Reciprocal airstrikes by India and Pakistan have been accompanied by shelling, troop reinforcements and small arms fire. In this Q&A calling for restraint between the nuclear-armed neighbours, Crisis Group’s Asia Program Director Laurel Miller notes that the airspace violations alone were the worst for 50 years.
Deadliest terror attack in over 30 years in Indian-administered Jammu and Kashmir (J&K) and Indian and Pakistani airstrikes across Line of Control (LoC, dividing Pakistan and Indian-administered Kashmir), first since 1971 India-Pakistan war, led to spike in tensions between India and Pakistan and within J&K, with fears of further escalation. Pakistani-based Jaish-e-Muhammad 14 Feb launched suicide car bomb attack on convoy of Indian paramilitaries in Pulwama district, 30km from capital Srinagar, killing some 45 security personnel. Govt imposed curfew, sent thousands of paramilitary personnel to region, and detained some 200 opposition leaders and supporters of separatist parties. Security forces claimed to have killed two top Jaish-e-Muhammad in Pulwama 18 Feb, and three in Kulgam district 24 Feb; several members of security forces also killed during security operations. Separatists in J&K held strikes in protest at operations; New Delhi 17 Feb removed security protection from five separatist leaders, prompting fears that attack on separatist leadership could further destabilise region. Indian govt accused Pakistan of complicity in 14 Feb attack, with PM Modi warning of “befitting reply” and giving security forces “permission to take decisions about the timing, place and nature of their response”; Pakistan rejected role in attack; both sides withdrew diplomats. Pakistani PM Khan 19 Feb offered to cooperate in investigation but warned of immediate retaliation if attacked. Indian air force 26 Feb claimed to have carried out “pre-emptive” airstrikes on Jaish-e-Muhammad training camp in Balakot in Pakistan’s Khyber Pakhtunkhwa province, claiming to have killed “large number” of militants. Pakistan military denied Indian airstrikes had caused casualties and responded with airstrikes across LoC 27 Feb, claiming to have shot down two Indian planes in Pakistan airspace, and capturing pilot; India claimed to have shot down Pakistani fighter jet in Indian-Kashmir. China and EU urged both nations to show restraint, calling on Pakistan to end support for jihadist groups; U.S. warned further military action by both countries posed “unacceptably high” escalation risks. Supreme Court 22 Feb called on authorities to protect Kashmiris facing intimidation and attacks in Hindu-majority J&K and other northern Indian states. *This entry was corrected on 2 March 2019 to place Balakot in Pakistan's Khyber Pakhtunkhwa province, not Azad Jammu and Kashmir, as first reported by Pakistan.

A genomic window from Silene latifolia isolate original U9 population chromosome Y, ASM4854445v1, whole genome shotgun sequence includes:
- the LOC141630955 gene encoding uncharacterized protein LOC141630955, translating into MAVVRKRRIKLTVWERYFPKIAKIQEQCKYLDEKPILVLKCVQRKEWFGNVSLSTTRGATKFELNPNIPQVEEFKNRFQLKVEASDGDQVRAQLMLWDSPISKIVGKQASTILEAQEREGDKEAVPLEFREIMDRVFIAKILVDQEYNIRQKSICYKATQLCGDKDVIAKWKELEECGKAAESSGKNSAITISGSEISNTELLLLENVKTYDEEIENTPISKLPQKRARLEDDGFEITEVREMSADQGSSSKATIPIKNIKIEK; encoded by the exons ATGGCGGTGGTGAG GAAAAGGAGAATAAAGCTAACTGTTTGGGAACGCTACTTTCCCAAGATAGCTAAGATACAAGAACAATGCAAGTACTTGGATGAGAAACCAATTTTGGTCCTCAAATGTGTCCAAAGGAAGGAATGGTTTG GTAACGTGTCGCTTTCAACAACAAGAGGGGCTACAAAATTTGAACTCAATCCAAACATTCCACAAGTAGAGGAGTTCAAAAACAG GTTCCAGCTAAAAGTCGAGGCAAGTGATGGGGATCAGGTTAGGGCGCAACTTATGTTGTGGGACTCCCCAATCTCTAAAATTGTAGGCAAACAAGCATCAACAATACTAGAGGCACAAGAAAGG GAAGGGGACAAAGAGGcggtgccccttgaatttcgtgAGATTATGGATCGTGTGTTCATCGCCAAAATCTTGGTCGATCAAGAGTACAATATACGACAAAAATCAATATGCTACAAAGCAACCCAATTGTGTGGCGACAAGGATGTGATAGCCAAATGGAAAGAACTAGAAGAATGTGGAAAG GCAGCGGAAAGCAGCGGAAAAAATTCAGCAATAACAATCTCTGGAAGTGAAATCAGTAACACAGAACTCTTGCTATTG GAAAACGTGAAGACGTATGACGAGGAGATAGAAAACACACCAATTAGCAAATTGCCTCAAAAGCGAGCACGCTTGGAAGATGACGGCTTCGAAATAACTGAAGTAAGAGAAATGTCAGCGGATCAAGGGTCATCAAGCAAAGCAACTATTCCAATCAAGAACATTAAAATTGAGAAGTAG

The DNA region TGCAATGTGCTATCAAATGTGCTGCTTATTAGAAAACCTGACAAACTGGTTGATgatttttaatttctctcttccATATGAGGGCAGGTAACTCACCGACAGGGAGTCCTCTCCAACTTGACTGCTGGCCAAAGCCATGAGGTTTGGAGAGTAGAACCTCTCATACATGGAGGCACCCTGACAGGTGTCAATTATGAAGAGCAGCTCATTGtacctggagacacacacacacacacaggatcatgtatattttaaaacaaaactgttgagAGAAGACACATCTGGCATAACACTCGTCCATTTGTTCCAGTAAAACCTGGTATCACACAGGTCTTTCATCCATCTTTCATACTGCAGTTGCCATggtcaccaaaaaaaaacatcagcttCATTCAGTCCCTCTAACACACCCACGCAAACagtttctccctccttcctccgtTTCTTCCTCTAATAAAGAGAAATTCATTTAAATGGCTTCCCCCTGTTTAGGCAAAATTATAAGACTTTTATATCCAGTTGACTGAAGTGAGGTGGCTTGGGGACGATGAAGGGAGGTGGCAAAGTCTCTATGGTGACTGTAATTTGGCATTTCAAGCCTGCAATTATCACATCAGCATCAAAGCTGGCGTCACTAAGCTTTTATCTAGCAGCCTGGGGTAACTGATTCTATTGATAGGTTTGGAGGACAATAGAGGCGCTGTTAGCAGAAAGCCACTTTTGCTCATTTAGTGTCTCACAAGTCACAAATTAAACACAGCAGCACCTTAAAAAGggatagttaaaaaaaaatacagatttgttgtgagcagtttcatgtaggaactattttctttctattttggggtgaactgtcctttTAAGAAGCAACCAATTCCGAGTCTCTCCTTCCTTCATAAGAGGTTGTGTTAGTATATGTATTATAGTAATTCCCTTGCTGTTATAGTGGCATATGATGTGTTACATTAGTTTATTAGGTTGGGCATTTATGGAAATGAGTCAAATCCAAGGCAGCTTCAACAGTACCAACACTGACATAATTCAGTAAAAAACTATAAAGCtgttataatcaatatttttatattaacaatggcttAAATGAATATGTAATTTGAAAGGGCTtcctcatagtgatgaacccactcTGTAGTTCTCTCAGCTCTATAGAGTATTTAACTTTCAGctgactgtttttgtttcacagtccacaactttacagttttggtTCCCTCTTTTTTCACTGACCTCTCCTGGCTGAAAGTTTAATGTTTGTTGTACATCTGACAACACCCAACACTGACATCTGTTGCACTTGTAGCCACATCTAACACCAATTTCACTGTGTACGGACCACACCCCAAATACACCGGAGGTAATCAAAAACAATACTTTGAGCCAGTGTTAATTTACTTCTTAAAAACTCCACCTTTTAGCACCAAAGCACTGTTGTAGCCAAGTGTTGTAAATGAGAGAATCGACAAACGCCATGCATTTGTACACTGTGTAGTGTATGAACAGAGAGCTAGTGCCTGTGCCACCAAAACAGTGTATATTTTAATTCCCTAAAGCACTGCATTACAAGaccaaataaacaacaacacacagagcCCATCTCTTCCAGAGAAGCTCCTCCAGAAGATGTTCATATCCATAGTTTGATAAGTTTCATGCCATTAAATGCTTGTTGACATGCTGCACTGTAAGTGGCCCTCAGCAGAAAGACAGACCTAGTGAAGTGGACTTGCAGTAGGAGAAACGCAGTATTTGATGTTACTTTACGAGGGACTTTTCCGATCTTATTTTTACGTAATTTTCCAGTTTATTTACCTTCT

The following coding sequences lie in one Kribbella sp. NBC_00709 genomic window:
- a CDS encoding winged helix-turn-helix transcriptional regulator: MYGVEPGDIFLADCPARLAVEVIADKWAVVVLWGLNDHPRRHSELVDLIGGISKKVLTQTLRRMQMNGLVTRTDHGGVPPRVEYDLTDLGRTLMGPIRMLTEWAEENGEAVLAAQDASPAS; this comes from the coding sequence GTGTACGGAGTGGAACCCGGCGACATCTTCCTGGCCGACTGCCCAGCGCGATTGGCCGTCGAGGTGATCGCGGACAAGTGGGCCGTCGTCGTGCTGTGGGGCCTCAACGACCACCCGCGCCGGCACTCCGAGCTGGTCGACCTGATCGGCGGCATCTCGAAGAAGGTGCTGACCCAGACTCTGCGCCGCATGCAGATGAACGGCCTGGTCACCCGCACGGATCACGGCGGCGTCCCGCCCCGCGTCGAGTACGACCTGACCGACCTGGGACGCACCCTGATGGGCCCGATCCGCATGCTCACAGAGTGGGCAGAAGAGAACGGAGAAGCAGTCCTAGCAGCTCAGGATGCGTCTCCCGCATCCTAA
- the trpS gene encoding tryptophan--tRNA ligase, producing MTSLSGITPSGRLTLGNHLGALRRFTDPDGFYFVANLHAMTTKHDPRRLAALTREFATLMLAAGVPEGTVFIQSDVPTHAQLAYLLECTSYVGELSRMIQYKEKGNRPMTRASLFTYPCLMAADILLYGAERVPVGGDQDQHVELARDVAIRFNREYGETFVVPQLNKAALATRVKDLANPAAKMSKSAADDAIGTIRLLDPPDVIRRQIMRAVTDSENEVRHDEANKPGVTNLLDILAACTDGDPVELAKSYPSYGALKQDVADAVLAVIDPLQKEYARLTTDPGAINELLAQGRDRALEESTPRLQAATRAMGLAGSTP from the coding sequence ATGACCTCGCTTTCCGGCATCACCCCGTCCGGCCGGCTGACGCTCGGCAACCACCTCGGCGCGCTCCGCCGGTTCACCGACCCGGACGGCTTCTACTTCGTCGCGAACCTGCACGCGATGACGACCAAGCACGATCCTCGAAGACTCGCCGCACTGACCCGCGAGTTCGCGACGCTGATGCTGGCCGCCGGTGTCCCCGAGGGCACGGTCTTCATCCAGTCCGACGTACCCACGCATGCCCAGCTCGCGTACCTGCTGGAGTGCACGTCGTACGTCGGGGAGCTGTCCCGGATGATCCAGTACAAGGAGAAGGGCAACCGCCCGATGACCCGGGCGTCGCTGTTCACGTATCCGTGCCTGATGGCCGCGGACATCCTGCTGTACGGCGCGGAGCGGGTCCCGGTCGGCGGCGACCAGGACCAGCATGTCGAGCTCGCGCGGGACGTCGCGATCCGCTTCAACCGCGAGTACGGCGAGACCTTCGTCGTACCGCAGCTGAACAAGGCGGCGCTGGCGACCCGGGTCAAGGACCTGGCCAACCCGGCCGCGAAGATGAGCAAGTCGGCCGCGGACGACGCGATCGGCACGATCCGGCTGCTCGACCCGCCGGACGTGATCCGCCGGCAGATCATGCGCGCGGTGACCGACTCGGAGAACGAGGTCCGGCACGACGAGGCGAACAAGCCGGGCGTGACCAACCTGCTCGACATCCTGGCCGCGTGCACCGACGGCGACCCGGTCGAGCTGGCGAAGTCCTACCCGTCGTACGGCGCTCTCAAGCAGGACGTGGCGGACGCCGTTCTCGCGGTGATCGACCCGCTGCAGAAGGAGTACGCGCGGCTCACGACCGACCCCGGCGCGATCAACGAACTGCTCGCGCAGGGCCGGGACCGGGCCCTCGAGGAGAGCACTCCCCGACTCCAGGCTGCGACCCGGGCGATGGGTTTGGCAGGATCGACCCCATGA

Their recent dialogue process provides the best chance yet for bilateral peace and regional stability, but Pakistan and India must still overcome serious mistrust among hardliners in their security elites.
Even if India and Pakistan appear willing to allow more interaction across the Line of Control (LOC) that separates the parts of Kashmir they administer, any Kashmir-based dialogue will fail if they do not put its inhabitants first.
When the third round of the normalisation talks concludes in July 2006, India and Pakistan will be no closer than when they began the process in February 2004 to resolving differences, including over Kashmir.
The agreement between Pakistan's president, Pervez Musharraf, and India's new prime minister, Manmohan Singh, to continue talks on all contentious issues including Kashmir has inspired optimism about reduced tensions in South Asia.
For half a century Kashmir has been the major issue of contention between India and Pakistan.
More than five decades after independence, Pakistan is no closer to a resolution with India of the dispute over Kashmir.